That first day, anything that could have gone wrong, did go wrong. She puked all over me, her and our bed first thing in the morning. Then, just after her morning nap, she had the most monumental bowel movement conceivable by a baby, rendering her clothes unwearable. Followed by another ‘Exorcist’-style, vomit-fest after lunch, requiring yet another change of wardrobe. I So wanted to prove to my wife that I could do it; not only do it but make it look piss easy. The end result being a spotlessly clean, beaming baby and an immaculate house with dinner gently simmering away on the hob.
By the time Mrs DADiator was due to return from work, our home looked like it had been ransacked by Gremlins, and I’m not talking the cute, wide-eyed type either. No, I’m talking the evil, reptilian looking fuckers swinging from the lampshades and swigging beer from the fridge and pissing in the houseplants. I felt like a total failure – and it had only been 8 hours!
However, the reality was that our daughter had been fed, watered, entertained, cleaned, dressed (and dressed again) and more importantly, was alive and would you believe it, happy. She’d survived. I’d survived!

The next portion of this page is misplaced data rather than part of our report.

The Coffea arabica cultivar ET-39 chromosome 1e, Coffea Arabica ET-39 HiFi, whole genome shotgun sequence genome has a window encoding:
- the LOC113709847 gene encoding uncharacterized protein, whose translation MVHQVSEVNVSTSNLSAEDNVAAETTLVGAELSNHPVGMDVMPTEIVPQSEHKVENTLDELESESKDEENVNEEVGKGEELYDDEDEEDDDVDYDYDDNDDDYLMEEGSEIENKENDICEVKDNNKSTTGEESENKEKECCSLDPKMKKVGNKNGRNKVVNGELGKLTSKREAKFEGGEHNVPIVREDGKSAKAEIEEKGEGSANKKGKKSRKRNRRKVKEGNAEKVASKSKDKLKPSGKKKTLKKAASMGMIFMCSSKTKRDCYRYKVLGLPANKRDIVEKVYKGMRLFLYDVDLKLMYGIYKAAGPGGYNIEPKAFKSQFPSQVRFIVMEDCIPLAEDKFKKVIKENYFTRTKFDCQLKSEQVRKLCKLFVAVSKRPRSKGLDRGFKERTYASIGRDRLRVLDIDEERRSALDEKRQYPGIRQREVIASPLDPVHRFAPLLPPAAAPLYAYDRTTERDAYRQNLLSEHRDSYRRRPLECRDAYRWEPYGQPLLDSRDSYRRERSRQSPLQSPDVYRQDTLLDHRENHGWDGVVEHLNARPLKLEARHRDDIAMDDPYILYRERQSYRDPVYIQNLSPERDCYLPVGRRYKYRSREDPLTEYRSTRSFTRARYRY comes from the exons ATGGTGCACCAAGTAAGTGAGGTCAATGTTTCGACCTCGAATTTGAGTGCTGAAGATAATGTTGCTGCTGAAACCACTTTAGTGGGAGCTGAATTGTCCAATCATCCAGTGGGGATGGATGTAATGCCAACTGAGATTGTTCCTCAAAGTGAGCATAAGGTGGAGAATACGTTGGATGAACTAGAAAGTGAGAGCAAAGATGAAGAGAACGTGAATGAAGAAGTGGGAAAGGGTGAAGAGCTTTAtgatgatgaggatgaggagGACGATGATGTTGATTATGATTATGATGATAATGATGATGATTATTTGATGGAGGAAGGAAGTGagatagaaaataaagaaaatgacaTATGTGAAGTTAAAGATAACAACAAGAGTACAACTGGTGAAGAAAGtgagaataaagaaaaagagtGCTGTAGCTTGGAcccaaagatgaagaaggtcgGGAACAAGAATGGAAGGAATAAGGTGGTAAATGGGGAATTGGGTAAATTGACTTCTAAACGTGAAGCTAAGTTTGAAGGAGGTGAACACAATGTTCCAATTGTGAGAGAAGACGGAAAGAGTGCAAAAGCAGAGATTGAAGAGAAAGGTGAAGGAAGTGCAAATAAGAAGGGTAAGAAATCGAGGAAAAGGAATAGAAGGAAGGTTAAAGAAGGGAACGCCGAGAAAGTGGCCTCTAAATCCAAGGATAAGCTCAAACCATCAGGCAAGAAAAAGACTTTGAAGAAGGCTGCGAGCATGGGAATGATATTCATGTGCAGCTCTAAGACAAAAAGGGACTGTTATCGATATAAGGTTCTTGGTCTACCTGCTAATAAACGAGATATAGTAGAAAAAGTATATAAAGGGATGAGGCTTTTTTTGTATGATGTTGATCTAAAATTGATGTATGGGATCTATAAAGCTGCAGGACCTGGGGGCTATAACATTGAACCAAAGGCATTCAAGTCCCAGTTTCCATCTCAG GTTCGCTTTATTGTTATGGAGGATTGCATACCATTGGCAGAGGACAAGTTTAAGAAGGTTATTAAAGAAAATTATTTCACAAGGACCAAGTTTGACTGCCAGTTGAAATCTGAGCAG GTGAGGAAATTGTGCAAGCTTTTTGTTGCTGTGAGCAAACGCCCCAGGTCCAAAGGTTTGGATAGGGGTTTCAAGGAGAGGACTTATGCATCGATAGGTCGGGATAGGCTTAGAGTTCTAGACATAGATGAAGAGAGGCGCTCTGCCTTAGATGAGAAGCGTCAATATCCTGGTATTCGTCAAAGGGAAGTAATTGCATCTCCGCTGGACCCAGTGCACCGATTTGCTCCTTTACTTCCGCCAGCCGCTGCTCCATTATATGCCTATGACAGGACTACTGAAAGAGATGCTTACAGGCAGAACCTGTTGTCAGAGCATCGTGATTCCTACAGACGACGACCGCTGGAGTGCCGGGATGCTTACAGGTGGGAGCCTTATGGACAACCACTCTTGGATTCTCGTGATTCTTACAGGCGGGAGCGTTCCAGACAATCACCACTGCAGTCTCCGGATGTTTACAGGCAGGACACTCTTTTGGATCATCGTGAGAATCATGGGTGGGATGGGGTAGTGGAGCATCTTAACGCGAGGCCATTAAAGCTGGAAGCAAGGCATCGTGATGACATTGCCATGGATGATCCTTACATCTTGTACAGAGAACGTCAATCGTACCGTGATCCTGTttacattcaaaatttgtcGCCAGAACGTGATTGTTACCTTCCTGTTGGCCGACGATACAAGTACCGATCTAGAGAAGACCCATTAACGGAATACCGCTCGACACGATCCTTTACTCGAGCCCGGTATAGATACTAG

Almost 6 months into my new ‘job’, and things couldn’t be more different. I look forward to each and every day with my daughter (as long as I’ve had my first cuppa in the morning). I have the confidence and, dare I say it, the expertise to know what my daughter wants, when I should go to her and when I should leave her to her own devices. She sleeps through the night (generally from 7pm to 7am with perhaps the odd little grumble here and there), has a very healthy relationship with food, loves being in the company of others (whether adults or children her own age), respects our two cats and dog (ok, maybe that’s still work in progress and the clonking around the head with a Mega Block will gradually go away) and is a happy, healthy and confident little girl. If I’m really honest, I’d say I’ve been luck to have the 6 ‘happy’ months whereas my wife had to endure the best part of 6 ‘horrible’ months. That said, we both get to enjoy her along with our parents, when they visit, and every day we see just that little bit more of her personality shining through.